Meeting Monday Will Discuss Major Redesign of Mt. Auburn Street

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A major redesign of Mt. Auburn Street, including a proposal to reduce the lanes to one each way, will be discussed Monday night by the Town Council’s Public Works Committee. 

The meeting is at 7:15 p.m. on Monday, November 20, 2017 in Town Hall, Administration in the Richard E. Mastrangelo Council Chamber 149 Main Street, Watertown.

The Town sent out the following information:

The Watertown Department of Public Works will provide an update on the progress in designing elements of the Mount Auburn Street project at the Public Works Committee meeting. The project team will follow up on comments from the June meeting and provide an update on the project timeline and design. The Mount Auburn Street project has a dedicated website. Please visit to learn more about the project, view plans, download documents, and sign up for project emails. You can also send us a note at *The Committee meeting begins at 6:30 PM; the Mount Auburn Street presentation is scheduled for 7:15 PM

The project got mixed reviews when it was discussed in December 2016. The project was also discussed in June 2017 in a meeting that also focused on the bicycle accommodations that would be part of the project (read more here).

The Mount Auburn Street Project website includes the following description:

The Mount Auburn Street Project will transform the corridor into a “Complete Street.”

A Complete Street provides safe and accessible options for all travel modes – walking, biking, driving, and transit – for people of all ages and abilities.


The Town of Watertown is still refining the design of the roadway based on public and stakeholder feedback. The latest designs can be found on the Documents page. Potential project elements include:

  • One vehicular travel lane in each direction
  • Enhanced/improved bicycle accommodations
  • Left turn lanes at selected intersections
  • Bus turnouts
  • Replacement of MBTA overhead transit catenary wires
  • Curb extensions at selected locations to shorten crossing distances for pedestrians
  • Wider sidewalks
  • Improved pedestrian signal equipment, including warning signage and flashing beacons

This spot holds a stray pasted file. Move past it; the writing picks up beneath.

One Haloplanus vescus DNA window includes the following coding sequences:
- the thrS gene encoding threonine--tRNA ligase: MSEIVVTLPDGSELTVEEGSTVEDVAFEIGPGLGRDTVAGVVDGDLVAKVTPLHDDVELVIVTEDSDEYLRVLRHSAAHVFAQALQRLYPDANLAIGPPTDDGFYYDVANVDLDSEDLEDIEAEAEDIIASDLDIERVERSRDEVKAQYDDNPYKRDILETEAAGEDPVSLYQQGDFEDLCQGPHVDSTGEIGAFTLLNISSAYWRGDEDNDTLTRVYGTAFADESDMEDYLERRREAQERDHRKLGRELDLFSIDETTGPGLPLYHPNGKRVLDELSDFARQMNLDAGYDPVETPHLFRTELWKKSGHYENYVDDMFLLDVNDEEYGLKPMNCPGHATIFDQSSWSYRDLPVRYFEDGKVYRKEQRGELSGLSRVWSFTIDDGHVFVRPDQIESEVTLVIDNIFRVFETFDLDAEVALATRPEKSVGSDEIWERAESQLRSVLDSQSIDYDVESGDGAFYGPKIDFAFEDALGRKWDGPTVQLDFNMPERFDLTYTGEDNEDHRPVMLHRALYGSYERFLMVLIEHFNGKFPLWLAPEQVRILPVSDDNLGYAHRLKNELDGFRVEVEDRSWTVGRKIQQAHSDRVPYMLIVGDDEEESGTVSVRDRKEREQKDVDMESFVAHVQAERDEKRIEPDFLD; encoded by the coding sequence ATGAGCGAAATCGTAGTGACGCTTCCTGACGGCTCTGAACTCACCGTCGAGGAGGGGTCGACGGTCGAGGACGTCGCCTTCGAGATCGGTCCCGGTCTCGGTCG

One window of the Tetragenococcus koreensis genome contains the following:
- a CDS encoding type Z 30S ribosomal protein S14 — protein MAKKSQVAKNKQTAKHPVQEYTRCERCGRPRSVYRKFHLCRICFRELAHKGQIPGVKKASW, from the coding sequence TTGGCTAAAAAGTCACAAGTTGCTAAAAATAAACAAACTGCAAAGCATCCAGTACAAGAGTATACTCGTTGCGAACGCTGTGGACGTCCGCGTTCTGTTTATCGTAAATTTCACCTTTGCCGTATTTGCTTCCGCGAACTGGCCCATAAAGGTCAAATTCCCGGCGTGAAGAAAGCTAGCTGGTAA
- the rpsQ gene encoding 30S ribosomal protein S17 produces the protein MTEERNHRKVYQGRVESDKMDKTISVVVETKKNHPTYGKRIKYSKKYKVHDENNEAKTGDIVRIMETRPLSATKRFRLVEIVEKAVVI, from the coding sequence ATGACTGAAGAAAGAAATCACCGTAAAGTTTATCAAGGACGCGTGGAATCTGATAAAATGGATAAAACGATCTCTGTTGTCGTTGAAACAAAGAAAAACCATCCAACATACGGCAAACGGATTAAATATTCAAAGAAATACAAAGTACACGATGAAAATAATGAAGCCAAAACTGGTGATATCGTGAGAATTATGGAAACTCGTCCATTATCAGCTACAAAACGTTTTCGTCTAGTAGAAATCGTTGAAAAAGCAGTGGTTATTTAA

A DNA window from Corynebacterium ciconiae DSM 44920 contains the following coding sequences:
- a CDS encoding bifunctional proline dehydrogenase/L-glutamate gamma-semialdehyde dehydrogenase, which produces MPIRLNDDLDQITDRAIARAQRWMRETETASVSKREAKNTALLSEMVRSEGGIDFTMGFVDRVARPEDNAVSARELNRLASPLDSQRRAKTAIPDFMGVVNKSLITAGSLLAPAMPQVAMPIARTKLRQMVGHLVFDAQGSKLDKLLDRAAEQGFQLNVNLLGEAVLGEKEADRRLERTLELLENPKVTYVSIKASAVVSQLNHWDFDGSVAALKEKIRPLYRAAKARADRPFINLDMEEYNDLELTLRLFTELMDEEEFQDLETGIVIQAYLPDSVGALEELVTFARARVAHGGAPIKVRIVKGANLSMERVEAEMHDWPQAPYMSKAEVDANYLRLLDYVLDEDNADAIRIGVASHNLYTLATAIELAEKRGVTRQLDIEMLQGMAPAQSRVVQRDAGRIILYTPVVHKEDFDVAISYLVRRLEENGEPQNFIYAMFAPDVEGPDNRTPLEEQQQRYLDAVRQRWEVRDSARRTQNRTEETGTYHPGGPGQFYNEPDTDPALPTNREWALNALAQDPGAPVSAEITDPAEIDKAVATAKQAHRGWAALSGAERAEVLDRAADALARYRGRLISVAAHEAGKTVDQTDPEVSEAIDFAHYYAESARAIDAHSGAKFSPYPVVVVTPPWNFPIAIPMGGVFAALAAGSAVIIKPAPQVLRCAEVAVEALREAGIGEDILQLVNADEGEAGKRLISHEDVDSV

• Additional green spaces along the road
  • Green infrastructure
  • New bicycle signage with information about the regional bicycle network
  • Safer travel for all modes
  • Increased efficiency on the MBTA Bus Route 71 (trackless trolley)
  • More efficient traffic operations
  • Improved pedestrian and bicycle accommodations
  • Accessibility and compliance with the Americans with Disabilities Act (ADA)
  • Reduced stormwater runoff
  • Improved aesthetics

18 thoughts on “Meeting Monday Will Discuss Major Redesign of Mt. Auburn Street

  1. I am all for improving Mt Auburn St. But wouldn’t reducing it to a single lane each way make traffic unbearable? Drivers will take to side streets to get away from the traffic on the main thoughoughfair. It’s sounds insane to me.
    I grew up in Watertown, just a couple of houses down from Mt Auburn St. I’ve since moved to Kansas, and they truly know how to screw up traffic, mostly by doing exactly what you are proposing. There is more road rage, accidents, and traffic congestion since the changes were put in place.
    Imagine driving to work in the morning, doing the posted speed limit and another driver pulls out in front of you and pokes along the road at a leisurely 20 mph. You’d go kinda nuts because there is no way around that driver so you can make it to work on time.
    Please reconsider this folly.

  2. Reducing through traffic to one lane means that any time someone parks–or worse live/double-parkers!– to block traffic, the 71 bus simply can’t get by. This is already a problem when there’s not enough reach to the overhead wires for the trolley-bus to go around into next lane over. But just moving the wires won’t solve the problem of insufficient room to accommodate delivery trucks or just-plain-rude parkers. Add a bike lane and it gets just that much more complicated, with some added danger to cyclists.

  3. Please write to the with your comments so they are on record, though I’m doubtful that the design will change. I have done so asking them to look at the study that Senator Brownsberger put out the other day: which has a link to the study(basically stating no let up in traffic and what can we do about it). Yes the pedestrian crossings need to be updated for sure, but making this street into one lane is only going to make most intersections(which are already at low grades) into a real queueing nightmare. There is a bit they can do with the timing but if there is just a line from one end of Galen->Mt Auburn to Cambridge…the lights won’t help much. Bike lanes are only helpful if we take to bikes which a) we don’t do for most of the year b) for those nice months will take to a bike only if it is a protected bike lane. I certainly don’t have the answer for our traffic woes but please show me the data, which takes into account the new study, that says putting a 4 lane street to a 2 lane street is going to help:<

    • Kate – You always say “show me the data” but I don’t think you would know what to do with the data. You are not an expert in traffic (are you?)

      Do you believe in the old saying that “more roads bring more drivers?” If you do, wouldn’t fewer roads bring less traffic?

      Here is an excerpt from a very interesting book about, yes, traffic!
      (Traffic: Why We Drive the Way We Do by Tom Vanderbilt)